Asia Expansion: A Talk with Hard Rock Cafe’s Antonio Bautista

Hard Rock Cafe Asia Antonio Bautista
Antonio Bautista, Vice President of Operations and Development

South Korea is now home to it’s second Hard Rock Cafe, as one of the world’s most recognizable food, drink and entertainment brands recently opened its doors just off of Haeundae Beach in the port city of Busan –an increasingly popular tourist destination on the Korean peninsula.

Tory Mock sat down with Antonio Bautista, Vice President of Operations and Development and 20-year veteran with the Hard Rock Cafe. The two talked about the move to Busan, the company’s continued expansion across Asia and some of the locations to look for in the coming year.

How does Hard Rock choose its locations?


We’re very fortunate in that turn because our approach is primarily one cafe per city. So it’s going to be quite easy for a city to fit our criteria. If there are more than 300,000 people and a certain GDP per person, you establish cities where you can or cannot be. We would have a problem if we wanted to do 10 or 15 cafes per city. Then, we would have to be a little bit more careful with the economics and the metrics of the city, but for us, Busan, clearly – with over three million people, a good number of tourists, excellent events, solid MICE business – was a no-brainer. We actually would have come earlier if the opportunity had presented itself, but it didn’t, until now. 

“In any city where we have a cafe, expats will find us, as we have strong brand loyalty; having said that, in many markets our focus is, first and foremost, to look after our local customers.”

Is Hard Rock scouting for places, or are people contacting you, saying, ‘Hey, we want to do a franchise’?

It’s a mixture of both. The brand generates a lot of inquiries; therefore, we have a substantial number of applications regularly. We also have long-standing partners, and those partners want to continue growing the brand, and on many occasions we do that with them. And then you have frontier markets, like Laos or Myanmar, where we were waiting to get the right location and the right partner, because we get constantly asked whether we want to open up there or not.


So you’re going to open up Myanmar?

We are, yes, that is correct.

Likely, it depends on the location, but what demographic drives business most, local customers or tourists in town visiting?

Of course, a large number of expats that visit a city as a tourist will eventually come to Hard Rock Cafe because we are a place of pilgrimage for expats. In any city where we have a cafe, expats will find us as we have strong brand loyalty; having said that, in many markets our focus is, first and foremost, to look after our local customers. In a city like Vientiane (Laos), our business will be driven by local population.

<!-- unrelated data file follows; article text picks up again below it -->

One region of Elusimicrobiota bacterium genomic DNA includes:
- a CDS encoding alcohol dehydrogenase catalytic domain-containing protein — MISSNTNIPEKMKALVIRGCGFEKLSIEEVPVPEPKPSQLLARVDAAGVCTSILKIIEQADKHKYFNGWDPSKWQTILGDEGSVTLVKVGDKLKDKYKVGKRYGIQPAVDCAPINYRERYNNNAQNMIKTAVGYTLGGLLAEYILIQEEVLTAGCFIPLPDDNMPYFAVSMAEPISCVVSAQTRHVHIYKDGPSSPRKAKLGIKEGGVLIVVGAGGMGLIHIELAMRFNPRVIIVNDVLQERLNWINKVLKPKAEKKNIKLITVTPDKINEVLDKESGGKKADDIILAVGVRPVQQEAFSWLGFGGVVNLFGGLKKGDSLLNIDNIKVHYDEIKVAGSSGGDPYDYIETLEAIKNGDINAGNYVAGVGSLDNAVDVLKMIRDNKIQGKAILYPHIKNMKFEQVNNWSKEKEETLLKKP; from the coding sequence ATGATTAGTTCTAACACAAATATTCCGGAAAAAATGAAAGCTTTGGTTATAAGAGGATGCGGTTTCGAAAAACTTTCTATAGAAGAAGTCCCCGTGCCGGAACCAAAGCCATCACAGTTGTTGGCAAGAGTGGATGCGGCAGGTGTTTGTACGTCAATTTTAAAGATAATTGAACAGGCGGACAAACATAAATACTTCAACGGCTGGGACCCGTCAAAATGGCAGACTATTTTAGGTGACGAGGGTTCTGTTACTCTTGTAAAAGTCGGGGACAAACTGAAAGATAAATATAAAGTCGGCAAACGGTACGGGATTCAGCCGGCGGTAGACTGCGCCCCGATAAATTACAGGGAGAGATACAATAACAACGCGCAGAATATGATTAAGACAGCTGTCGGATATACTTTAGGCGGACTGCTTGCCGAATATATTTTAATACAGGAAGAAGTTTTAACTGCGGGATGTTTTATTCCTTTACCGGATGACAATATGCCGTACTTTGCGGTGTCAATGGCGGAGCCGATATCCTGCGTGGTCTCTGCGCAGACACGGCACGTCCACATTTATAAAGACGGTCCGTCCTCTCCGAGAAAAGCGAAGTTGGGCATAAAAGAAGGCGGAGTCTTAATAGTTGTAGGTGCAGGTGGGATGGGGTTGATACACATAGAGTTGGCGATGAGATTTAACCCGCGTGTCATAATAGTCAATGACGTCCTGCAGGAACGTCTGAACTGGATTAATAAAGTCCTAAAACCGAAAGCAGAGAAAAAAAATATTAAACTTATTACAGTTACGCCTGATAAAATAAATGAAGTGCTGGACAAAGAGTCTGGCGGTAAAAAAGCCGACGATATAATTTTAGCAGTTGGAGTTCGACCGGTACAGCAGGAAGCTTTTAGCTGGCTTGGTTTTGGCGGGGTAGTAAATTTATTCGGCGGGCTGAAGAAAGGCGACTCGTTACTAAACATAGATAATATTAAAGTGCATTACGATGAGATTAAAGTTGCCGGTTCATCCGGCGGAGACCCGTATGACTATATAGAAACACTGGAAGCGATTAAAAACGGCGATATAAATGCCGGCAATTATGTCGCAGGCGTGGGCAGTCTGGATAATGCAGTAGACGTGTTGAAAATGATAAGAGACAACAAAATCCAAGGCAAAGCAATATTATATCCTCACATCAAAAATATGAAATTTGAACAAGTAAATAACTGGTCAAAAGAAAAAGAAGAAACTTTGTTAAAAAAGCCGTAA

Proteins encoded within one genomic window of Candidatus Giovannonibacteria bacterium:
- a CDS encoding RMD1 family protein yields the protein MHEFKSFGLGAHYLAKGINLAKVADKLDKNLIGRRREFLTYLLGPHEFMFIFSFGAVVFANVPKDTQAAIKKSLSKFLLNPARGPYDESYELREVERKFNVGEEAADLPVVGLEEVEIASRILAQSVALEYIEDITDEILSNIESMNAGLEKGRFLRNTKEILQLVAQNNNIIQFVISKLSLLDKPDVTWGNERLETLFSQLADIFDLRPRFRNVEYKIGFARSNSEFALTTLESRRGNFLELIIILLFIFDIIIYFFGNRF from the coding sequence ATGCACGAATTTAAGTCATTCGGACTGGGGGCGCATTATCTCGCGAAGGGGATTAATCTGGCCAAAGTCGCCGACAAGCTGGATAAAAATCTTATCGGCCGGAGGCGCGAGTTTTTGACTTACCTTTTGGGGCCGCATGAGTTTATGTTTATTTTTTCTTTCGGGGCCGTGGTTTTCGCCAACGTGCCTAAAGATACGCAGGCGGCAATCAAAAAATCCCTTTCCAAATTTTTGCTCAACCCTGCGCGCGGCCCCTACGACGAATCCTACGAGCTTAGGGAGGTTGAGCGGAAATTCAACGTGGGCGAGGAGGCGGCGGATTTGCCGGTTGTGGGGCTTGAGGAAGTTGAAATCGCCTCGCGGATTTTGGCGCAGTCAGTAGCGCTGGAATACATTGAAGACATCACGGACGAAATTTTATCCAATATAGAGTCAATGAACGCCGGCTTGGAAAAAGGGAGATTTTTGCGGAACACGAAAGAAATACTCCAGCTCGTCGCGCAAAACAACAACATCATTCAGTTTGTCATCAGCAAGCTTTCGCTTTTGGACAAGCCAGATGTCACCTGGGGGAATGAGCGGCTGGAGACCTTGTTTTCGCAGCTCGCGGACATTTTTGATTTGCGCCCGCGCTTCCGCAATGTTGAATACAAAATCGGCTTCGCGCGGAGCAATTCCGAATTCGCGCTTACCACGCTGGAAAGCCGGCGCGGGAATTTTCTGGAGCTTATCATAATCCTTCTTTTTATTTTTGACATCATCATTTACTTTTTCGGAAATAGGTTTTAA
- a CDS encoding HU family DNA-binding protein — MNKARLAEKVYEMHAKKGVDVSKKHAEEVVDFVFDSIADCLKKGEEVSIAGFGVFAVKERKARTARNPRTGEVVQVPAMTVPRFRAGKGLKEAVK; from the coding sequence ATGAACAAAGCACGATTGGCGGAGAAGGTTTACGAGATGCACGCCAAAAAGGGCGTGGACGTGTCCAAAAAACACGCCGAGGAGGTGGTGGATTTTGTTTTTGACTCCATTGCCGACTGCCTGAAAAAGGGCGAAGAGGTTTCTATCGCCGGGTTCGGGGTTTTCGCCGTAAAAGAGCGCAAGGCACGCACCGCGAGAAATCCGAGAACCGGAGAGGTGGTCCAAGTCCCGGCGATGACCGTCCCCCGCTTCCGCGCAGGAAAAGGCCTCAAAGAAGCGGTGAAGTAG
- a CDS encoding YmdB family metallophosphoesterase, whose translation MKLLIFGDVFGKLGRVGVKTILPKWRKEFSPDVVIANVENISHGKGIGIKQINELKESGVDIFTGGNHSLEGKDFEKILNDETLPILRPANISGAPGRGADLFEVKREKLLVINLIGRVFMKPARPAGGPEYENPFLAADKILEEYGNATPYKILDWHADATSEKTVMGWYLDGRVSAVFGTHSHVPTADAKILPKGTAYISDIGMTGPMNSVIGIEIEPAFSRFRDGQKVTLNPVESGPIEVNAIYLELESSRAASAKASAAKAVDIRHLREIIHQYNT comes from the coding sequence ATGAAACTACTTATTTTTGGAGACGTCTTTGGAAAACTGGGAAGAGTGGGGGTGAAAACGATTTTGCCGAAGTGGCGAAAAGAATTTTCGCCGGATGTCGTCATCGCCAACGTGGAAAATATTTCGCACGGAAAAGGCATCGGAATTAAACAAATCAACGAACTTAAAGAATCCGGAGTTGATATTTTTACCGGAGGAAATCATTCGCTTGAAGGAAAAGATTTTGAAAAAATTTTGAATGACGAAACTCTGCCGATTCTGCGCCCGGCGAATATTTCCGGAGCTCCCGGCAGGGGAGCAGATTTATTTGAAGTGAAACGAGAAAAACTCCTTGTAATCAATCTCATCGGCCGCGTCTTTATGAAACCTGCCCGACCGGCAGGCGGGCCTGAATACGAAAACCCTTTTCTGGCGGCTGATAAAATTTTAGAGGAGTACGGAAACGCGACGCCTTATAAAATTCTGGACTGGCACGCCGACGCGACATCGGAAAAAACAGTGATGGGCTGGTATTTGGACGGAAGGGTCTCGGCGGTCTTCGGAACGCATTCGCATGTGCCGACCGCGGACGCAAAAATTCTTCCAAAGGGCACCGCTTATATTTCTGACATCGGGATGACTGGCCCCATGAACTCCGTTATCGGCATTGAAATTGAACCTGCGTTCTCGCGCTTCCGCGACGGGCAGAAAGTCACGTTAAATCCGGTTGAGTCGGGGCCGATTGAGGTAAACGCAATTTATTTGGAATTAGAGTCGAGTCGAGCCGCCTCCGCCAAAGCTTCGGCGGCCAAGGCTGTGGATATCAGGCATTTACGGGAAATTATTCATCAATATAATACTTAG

What about Busan? What is the tourist-to-local breakdown you’re expecting?

We expect 60 percent locals, 40 percent tourists, but I think, at this point at the beginning, until the local population knows we’re here, we’ll probably attract the expat loyal guests easier because, from day one they arrive at the city, the first thing they do is check if we are here and if we are, they come. For the locals, we will need to gain their trust and articulate the brand to those who might not be familiar with it, in a manner that will resonate with them. 

Hard Rock Cafe Korea Busan

Hard Rock Cafe Busan, South Korea

That’s a good point; a fair number of Koreans I’ve spoken with were unfamiliar with the brand. What is your elevator pitch to visit the Hard Rock Cafe?

The first thing I would say is that we are a genuine experiential brand. We are not a cosmetic product that came out of a marketing department in a laboratory in a city somewhere. We’ve spent 45 years in the market, building our brand. We were the brainchild of two very idealistic, entrepreneurial young American guys, hanging out in London in the ‘70s, that wanted to create an atmosphere that attracted all sorts of generations, all sorts of people.

Where is the franchise headed next? From what I’ve read, Asia is booming for you guys. right?

There’s so much activity. Before the end of this year, we have Vientiane. In January, we should have Ko Samui, which will be our fourth cafe in Thailand. Also next year, we have Myanmar – Yangon. We will have our second cafe in Cambodia in Phnom Penh. We will start our second cafe in Vietnam, which will be Nha Trang, and we should have several locations opening in China as well. The next five years in Asia will have a high level of activity with our brand being deployed in several new markets.  

A version of Tory’s interview also ran in Haps Magazine. 


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